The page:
JUDGE GILES S. RICH, 1904 - 1999

By Neil A. Smith

Twenty-eight years ago, when I was beginning my career in patent law, I applied for a job as a law clerk to Judge Giles S. Rich of the United States Court of Customs and Patent Appeals. Now, when I could be retiring, I have the opportunity and pleasure to share with others some of my remembrances in tribute to Judge Giles S. Rich.

My memories of Judge Rich begin with my interview. I was inspired by the Judge, even then an elder statesman of the judiciary and patent law, and I knew immediately that I wanted the law clerk position, despite the cut in pay I would take to get it.

At my interview, Judge Rich gave me copies of the brief in a pending CCPA case, and asked me to write a "draft" opinion as a writing sample. Apparently I qualified, since I shortly received a letter from Judge Rich in July of 1971, offering me the job. He wrote that he "found [my] draft opinion quite acceptable, except for a few little technicalities and reserving the right to disagree with the result."1 Darn right! The case was In re Oda.2 I wrote a draft opinion, affirming. Judge Rich authored the opinion for the court, reversing.3 This was the man for whom I was going to help draft opinions?

Judge Rich went on to state:

I have concluded that I would like to have you for a law clerk, commencing in the late summer of 1972, but, speaking as an older to a younger man, I feel obliged to mention some of life's uncertainties.... Appointment would, of course, depend on my continuing existence and sufficiently good health to work full time.4

At the end of my clerkship, two years later, when I headed out to California, Judge Rich had already left Washington for his summer home in Connecticut where he pounded out opinions on his Smith Corona. He wrote again to say, "I am sorry not to be on hand as you leave my chambers for an entirely new way of life in San Francisco to commute across the Bay and worry about billable hours."5 Complimenting me on my insights in the law and innovations, he said, "I hope you will feel the experience on the [c]ourt has been worth the financial sacrifice. My only advice to you is to urge on you the necessity, in private practice, of replacing me in becoming the critic of your own work and to see to it that it is in the best possible shape before it leaves your hands."6 That was Judge Rich's legacy. In the opinions he wrote, the articles he authored, he was, as he taught me to be, the critic of his own work, and made sure each was in the best possible shape before publication.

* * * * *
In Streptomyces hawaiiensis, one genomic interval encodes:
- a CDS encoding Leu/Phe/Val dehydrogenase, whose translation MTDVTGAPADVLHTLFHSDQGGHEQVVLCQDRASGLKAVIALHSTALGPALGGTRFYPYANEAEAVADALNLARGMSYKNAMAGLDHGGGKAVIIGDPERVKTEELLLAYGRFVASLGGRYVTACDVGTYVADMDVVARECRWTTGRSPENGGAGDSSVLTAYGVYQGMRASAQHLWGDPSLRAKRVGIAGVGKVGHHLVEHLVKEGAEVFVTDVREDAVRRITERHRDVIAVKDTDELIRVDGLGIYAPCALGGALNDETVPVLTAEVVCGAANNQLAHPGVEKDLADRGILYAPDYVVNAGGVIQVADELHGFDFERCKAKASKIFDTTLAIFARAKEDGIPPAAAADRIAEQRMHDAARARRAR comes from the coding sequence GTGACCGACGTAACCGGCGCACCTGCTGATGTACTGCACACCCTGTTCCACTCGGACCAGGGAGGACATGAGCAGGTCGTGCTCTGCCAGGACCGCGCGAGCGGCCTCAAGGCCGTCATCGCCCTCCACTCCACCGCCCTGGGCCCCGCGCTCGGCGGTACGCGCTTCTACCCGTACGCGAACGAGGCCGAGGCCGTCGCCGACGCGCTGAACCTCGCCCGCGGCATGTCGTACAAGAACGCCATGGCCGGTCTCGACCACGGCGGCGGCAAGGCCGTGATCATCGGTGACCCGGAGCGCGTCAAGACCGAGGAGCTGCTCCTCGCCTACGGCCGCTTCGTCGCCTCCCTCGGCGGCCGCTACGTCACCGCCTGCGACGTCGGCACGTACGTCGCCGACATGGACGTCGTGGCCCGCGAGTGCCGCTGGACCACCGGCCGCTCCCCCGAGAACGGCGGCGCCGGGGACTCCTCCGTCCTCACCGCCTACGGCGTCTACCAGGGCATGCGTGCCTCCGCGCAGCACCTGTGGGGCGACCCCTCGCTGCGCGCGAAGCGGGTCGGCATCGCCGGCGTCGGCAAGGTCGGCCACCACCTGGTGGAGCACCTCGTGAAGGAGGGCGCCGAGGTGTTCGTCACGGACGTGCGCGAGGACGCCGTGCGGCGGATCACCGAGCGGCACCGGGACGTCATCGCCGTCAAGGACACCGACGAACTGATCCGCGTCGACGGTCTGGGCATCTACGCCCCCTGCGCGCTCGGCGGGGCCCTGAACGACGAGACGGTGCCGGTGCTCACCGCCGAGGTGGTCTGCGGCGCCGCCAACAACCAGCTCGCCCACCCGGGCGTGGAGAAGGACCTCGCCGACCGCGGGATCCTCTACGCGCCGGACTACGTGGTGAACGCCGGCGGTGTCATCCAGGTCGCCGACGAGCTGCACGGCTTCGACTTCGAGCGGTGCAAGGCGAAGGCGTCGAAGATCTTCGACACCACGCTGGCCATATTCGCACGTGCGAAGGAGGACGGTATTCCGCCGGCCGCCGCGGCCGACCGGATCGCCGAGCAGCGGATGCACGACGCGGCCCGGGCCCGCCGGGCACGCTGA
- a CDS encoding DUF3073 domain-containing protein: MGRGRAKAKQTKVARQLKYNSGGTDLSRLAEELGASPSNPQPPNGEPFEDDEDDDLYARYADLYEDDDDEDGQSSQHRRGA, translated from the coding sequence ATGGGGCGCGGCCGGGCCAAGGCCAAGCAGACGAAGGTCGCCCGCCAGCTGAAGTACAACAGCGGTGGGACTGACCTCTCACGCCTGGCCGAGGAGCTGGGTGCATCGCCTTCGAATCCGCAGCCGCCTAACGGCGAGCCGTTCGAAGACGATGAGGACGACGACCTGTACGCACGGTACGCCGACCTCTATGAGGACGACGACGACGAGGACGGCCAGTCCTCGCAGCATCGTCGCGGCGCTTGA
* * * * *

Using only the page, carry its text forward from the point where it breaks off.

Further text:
As I set out for California, Judge Rich wished me and my then young family well, ending his letter with the words "While there is life, there is never a goodbye...."7 Now at the end of his long and fruitful life it is my honor and privilege to say "goodbye" to my friend and colleague through this Memorial.

Judge Rich's Sense of Humor

Judge Rich's wit and humor distinguished him on the court. He was a tough cross-examiner, not only of his own work, but of winning and losing litigators before him; you had to be prepared-whether your case was good or bad-for tough questioning about the law and the facts of your case. In my thirty years of practice, few of the judges I have appeared before knew their law and facts as well as Judge Rich.

Interestingly, you could rarely tell from Judge Rich's questions from the bench which side he would determine would prevail. It was Judge Rich's opinion expressed at the First Court of Customs and Patent Appeals Judicial Conference in '74, when I served as his law clerk, that "[t]he most obvious thing to me as a Judge for 18 years on the CCPA is that if you expect to win in this court you had better be on the right side of the case. If you are not, about all you can do is make the best and most honest presentation you can and learn to live with the idea, as my first employer taught me, that losing cases is all part of the job, albeit a somewhat unpleasant way of making a living."8 Twenty-five years later at this year's Federal Circuit Judicial Conference, Judge Rich's final Judicial Conference, the same comment to a packed audience drew laughs from the crowd.9